Exciting innovations are taking place in higher education, but they’re rarely (if ever) the result of an overnight success. Years of work — securing grant funding, conducting intensive research, assembling teams, and preparing for experimentation and production — precede these often publicly lauded efforts.
If one were to draw higher education in caricature, in terms of its speed and dynamism, it might actually be illustrated as a lumbering elephant, or a large, dawdling tortoise, than a lightning-fast cheetah or even a rocket ship. (That’s right: slow and steady can transform the world.)
It may not come as a total surprise, then, that the most successful types of systemic change — the shifting of large-scale organizational processes, structures and approaches within colleges and universities — are happening not at breakneck speed or via complete transformation, but at a pace and style that better integrates with institutions’ ongoing operations. A recent Edsurge opinion piece by columnist Sean Gallagher argued that they’re not the Disruptive Innovations as coined by Christensen Institute. Gallagher identifies the most successful changes as ‘enabling partners’ (what Christensen has termed Sustaining Innovations).
A Note on Disruption
The theory of Disruptive Innovation has been misidentified and misinterpreted as the kind of rabble-rousing innovation that hastily and messily elicits major change. Here, the Christensen Institute provides its definition:
“The theory of disruptive innovation explains the phenomenon by which an innovation transforms an existing market or sector by introducing simplicity, convenience, accessibility, and affordability where complication and high cost are the status quo. Initially, a disruptive innovation is formed in a niche market that may appear unattractive or inconsequential to industry incumbents, but eventually the new product or idea completely redefines the industry.”
Take, for example, the modularized nature of some competency-based education (CBE) programs. Stacking degree courses in a way that suits each student’s skills and experience while providing incremental credentials along the way--at a pace governed by the student--represents a disruptive innovation. Although CBE is especially well suited to specific populations (‘nontraditional’ students who also work fulltime, have caregiving responsibilities, etc.), the model’s combination of convenience, simplicity and affordability have lent it significant momentum in recent years.
Conversely, sustaining innovations realign or rethink the use of internal resources to grapple with existing inefficiencies and improve students’ experiences both within and outside of the classroom. These innovations don’t sound as alluring as the kinds of fresh technologies and approaches that totally overhaul systems. They are probably more important to us, however, because they have been embraced by higher ed and are meeting or exceeding expectations within it.
Change is an Inside Job
Edtech companies that enable institutions to provide enhanced services for current student populations are making strides in the marketplace. They’re not the antithetical organizations seeking to replace or totally upend higher ed; the ones spurring the biggest changes are working within it.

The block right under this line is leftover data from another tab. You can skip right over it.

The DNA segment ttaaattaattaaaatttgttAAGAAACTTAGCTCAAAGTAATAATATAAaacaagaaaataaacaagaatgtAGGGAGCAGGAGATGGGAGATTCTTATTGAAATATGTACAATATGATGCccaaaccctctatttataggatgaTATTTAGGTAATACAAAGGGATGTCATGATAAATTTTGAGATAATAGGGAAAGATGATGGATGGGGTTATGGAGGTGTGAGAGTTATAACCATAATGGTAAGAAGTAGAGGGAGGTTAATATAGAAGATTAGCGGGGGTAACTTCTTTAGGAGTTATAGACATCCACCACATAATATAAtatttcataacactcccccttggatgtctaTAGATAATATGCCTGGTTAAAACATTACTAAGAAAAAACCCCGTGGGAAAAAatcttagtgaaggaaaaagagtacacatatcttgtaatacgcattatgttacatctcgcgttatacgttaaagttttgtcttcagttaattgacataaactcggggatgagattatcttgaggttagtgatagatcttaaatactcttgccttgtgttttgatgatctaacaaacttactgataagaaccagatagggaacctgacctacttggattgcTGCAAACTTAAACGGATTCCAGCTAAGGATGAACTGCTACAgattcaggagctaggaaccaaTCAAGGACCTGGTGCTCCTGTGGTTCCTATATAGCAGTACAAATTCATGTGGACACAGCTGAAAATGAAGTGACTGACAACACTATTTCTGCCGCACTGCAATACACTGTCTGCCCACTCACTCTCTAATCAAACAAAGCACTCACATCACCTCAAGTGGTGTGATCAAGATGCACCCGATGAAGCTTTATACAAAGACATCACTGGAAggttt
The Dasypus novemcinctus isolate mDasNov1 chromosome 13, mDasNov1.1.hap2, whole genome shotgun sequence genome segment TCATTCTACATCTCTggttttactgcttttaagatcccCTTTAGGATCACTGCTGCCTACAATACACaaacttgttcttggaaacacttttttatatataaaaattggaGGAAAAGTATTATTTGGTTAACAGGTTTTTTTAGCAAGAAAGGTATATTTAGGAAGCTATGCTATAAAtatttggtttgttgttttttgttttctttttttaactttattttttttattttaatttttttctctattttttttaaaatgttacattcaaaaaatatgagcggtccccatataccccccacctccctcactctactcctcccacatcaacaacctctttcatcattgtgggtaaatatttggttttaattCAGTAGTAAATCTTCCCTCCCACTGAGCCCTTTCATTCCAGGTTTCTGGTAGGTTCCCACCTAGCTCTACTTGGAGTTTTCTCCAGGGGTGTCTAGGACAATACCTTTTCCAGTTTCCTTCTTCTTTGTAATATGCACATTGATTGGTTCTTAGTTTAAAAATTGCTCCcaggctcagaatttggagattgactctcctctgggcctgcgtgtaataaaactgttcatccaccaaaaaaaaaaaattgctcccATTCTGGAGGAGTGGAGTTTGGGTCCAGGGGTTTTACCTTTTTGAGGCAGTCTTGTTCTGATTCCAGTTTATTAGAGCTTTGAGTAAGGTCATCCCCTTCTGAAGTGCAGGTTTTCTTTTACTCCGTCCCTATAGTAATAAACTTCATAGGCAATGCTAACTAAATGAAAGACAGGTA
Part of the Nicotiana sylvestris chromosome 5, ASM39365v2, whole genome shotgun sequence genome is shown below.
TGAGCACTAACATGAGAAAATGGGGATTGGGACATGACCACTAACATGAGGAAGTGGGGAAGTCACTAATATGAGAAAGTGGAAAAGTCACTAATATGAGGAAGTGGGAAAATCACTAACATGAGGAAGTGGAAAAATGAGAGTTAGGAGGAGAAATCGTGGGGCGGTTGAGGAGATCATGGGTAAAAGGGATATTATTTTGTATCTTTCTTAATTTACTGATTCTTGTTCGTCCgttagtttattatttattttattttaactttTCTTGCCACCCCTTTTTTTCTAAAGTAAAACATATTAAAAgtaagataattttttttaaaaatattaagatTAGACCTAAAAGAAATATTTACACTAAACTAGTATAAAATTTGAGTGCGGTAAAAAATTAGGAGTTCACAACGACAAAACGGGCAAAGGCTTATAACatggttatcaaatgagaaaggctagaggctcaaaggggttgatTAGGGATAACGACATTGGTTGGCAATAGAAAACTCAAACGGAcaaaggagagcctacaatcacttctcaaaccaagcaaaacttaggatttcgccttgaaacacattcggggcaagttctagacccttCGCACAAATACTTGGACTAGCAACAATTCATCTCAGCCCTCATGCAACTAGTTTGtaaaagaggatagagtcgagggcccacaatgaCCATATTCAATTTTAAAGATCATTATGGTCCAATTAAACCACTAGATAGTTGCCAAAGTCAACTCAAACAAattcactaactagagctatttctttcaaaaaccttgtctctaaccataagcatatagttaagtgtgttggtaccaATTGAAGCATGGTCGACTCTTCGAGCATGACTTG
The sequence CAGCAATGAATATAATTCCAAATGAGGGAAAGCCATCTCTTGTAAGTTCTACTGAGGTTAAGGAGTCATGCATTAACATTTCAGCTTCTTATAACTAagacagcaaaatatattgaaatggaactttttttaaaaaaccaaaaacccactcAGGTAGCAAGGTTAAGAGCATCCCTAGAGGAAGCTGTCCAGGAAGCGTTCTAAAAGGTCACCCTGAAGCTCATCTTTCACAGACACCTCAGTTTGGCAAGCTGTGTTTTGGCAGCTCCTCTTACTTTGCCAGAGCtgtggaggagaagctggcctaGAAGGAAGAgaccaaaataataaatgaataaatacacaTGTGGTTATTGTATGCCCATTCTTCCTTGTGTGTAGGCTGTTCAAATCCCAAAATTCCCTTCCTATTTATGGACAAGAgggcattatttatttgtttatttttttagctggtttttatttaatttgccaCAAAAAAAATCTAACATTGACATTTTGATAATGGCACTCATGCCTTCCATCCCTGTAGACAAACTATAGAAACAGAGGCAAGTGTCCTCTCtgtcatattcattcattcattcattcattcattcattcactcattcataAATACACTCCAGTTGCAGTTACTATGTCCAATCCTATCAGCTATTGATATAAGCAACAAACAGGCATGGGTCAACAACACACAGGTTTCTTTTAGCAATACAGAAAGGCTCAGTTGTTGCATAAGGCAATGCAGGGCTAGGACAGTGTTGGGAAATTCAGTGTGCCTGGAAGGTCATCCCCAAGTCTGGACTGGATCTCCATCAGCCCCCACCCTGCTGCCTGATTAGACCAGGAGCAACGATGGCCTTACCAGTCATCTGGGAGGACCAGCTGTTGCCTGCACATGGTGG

Firms that provide technologies or services that both augment colleges’ and universities’ existing offerings and build value for its target audiences (students, and, to a lesser degree, parents) are finding a viable future with institutional partners. The makers of lecture capture technologies, learning management systems, or student information systems aren’t staking their business value upon claims of disruption. If anything, their marketing efforts point toward ‘ease of use’ and process streamlining.
Enabling smoother sailing rather than rocking the proverbial boat is, apparently, a smart business move.
The New Learning Landscape
With few exceptions, the four-year baccalaureate degree remains the cornerstone of professional credentials.
Though a variety of companies have, in recent years, began offering hands-on, practical, and often remote instruction for tech-centric skills, the advantages they offer in terms of a shorter time to job market entry aren’t yet outweighing the perceived value of a traditional degree.
Although such organizations offer a disruptive innovation that is cheaper, simpler, more accessible, and (let’s face it), typically more convenient than investing four years of one’s life into the pursuit of a degree, they aren’t anywhere close to catching up with colleges and universities.
Revenue generated by coding bootcamps and microcredentials represent a paltry $550 million combined. Dismissing that number might seem slightly irresponsible; however, when compared to the $600 billion higher education market, it’s clear that these organizations aren’t currently poised for global domination. So while the General Assemblies of the world might be offering an inexpensive credential and applicable skillset for industry, they don’t yet threaten the existence of higher education. If anything, they serve as signposts for the future, and those in the ‘ivory tower’ would be wise to pay attention.
Gallagher cited an interesting opportunity for entrepreneurs to now serve as true partners to university teams, rather than being thought of as vendors. A future where private industry influences and works alongside higher education without a major overhaul could prove to be the kind of sustaining innovation we’ve been looking for all along.
Kristi DePaul of Founders Marketing provides editorial support and regular contributions to the Transforming Higher Ed column of EDUCAUSE Review on issues of teaching, learning, and edtech.